Review: Tea Palace Yunnan Imperial

Black Tea, Tea Palace, Yunnan Tea Add comments
Dan’s Teaview Snapshot
Thumbs up!"Part of the Dian Hong tea family, this is a mid-grade quality Yunnan Gold. It has the properties of a robust black tea, but with the added bonus of that exquisite Yunnan golden tips flavor in the backseat."
Dan’s Teaview: 8/10
Other Teaviews: Jamie gave it 8/10, Vanessa gave it 8.0/10
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teapalaceyunnanIt is quickly becoming apparent to me that one of my absolute favorite teas is Dian Hong. Otherwise known as "Yunnan Red" (and often times Yunnan Gold), this type of tea comes from the Yunnan province of China, near the Vietnam border. The area has been growing tea longer than any other in China - we're talking close to B.C. years. The distinction of this tea is its inclusion of golden tips in the blend -- and the quality varies greatly. The cheapest teas (Broken Yunnan) have but a few specks of golden tipped leaves. A mid-grade tea (Yunnan Gold) contains mostly black tea leaves, but a healthy sprinkling of golden buds. Then there is the creme de la creme - Yunnan Pure Gold - which is comprised of nothing more than sweet golden tips (Zhi Tea's Royal Gold is a prime example of this exquisite tea). Tea Palace's Yunnan Imperial offering falls into the Yunnan Gold category.

The dried blend here is as hinted at earlier - the majority of the leaves are mahogany colored, but there is a good peppering of golden tips scattered about. The leaves are mid-grade, with a few broken particles and fines in there, but that may just be due to handling. The aroma is very pleasant - even through my allergy-plagued nose this morning, I can get a deep sniff of that sweet, woody scent.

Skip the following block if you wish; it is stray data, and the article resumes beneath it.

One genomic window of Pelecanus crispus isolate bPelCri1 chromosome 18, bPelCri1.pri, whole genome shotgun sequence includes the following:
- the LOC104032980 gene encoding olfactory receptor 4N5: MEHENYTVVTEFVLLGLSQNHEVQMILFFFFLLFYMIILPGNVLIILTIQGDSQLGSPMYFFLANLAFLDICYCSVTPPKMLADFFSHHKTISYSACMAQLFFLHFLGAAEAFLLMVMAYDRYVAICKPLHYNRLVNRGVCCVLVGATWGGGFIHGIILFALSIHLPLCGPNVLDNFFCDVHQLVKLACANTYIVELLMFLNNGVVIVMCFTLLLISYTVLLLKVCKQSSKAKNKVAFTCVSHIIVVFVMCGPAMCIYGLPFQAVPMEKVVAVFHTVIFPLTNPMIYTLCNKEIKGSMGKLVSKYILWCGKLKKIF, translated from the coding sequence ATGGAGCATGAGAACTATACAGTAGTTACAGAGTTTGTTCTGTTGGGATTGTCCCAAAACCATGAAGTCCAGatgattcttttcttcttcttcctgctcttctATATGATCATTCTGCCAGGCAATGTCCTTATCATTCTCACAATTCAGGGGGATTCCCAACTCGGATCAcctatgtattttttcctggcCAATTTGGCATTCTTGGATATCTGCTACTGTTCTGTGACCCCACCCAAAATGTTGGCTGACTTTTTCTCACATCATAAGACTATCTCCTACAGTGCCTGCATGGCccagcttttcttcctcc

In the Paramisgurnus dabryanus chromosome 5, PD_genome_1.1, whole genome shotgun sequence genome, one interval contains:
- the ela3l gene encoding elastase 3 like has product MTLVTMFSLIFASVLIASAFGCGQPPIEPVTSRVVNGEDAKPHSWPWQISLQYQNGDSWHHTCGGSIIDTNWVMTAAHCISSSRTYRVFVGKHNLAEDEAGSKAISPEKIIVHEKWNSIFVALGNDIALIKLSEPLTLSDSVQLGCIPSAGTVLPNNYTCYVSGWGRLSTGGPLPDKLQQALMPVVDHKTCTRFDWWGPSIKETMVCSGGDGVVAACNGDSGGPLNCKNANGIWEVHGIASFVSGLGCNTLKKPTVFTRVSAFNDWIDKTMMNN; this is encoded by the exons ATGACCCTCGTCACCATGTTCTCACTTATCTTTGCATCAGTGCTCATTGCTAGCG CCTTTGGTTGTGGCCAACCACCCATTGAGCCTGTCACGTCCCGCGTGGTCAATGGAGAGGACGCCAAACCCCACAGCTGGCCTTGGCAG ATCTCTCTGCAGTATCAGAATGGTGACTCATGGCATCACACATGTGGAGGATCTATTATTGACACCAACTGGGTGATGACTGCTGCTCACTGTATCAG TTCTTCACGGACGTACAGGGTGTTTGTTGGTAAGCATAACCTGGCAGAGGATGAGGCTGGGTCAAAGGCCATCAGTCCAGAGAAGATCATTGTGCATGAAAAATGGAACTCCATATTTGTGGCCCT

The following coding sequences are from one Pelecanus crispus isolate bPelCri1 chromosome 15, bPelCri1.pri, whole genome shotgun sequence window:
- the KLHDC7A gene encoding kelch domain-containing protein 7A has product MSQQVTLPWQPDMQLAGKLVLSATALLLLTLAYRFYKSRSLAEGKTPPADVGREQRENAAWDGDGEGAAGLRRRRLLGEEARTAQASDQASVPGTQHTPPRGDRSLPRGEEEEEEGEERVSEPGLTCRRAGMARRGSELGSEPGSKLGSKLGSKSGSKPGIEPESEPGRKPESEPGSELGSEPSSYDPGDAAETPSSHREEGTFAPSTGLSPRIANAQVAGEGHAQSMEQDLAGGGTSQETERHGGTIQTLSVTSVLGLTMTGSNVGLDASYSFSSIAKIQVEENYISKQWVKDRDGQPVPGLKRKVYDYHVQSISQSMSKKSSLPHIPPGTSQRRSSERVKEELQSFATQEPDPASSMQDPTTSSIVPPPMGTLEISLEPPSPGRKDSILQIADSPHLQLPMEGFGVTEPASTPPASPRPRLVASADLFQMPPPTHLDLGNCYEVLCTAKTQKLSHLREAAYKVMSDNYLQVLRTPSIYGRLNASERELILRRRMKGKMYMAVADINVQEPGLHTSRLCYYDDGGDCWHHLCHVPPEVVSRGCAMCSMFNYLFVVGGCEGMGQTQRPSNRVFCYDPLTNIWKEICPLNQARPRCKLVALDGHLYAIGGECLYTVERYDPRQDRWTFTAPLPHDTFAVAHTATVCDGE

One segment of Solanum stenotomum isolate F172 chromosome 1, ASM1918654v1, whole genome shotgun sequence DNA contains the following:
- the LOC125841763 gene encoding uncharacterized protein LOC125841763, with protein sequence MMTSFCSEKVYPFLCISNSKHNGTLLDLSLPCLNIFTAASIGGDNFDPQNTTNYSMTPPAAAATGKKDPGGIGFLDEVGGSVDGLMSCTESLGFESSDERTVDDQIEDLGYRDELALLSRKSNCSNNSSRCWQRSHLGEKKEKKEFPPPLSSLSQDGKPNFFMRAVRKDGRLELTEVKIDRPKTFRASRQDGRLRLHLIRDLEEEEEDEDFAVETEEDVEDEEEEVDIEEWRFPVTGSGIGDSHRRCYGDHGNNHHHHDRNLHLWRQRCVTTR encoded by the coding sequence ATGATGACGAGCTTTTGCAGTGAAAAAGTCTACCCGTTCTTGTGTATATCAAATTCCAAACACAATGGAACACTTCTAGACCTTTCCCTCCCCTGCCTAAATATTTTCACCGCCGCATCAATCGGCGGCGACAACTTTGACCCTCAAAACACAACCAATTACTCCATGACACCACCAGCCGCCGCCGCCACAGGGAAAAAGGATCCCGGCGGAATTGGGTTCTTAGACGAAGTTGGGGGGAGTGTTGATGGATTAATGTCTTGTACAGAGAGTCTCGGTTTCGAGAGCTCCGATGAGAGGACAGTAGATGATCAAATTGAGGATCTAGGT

The preferred preparation method of this tea is with a porcelain gaiwan. Sadly, I do not have a gaiwan, so my ingenuiTEA will have to do. Still, I wonder how much more delicious this tea could be if served as such? The tea brews up to a coppery hue after 4 minutes of steeping in freshly boiled water. If you have a lower grade Yunnan tea, it will be much darker. The brassier and more deep red the color of the liquor generally signifies a higher quality Dian Hong. The aroma in the cup is not unlike most plain black teas.

Upon first taste, this tea quite impressed me. But after combing my memory banks to compare it to some of the other Yunnan teas I've drooled over, this is really not all that close. Naturally, the similarities are there in terms of flavor, but this blend is definitely in the mid-grade category. While that delicious, sweet and malty, unmistakable golden tip flavor is present, it plays second fiddle to the general black tea flavor that is more omnipresent. This is not a bad tea by any stretch -- but I certainly don't prefer it to a Pure Gold variety (which should come as no surprise). However, as a general purpose morning black tea, this is hands down the way to go. It delivers that kick of robust black tea flavor, but with the added bonus of the unique Yunnan taste.

— To purchase Tea Palace Yunnan Imperial, or for more specific information on ingredients or the story behind this particular tea, click here to go directly to the manufacturer's web site.

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One Response to “Review: Tea Palace Yunnan Imperial”

  1. Lynn Says:

    Yunnans are my all time favorite these days. Your review made my mouth water!

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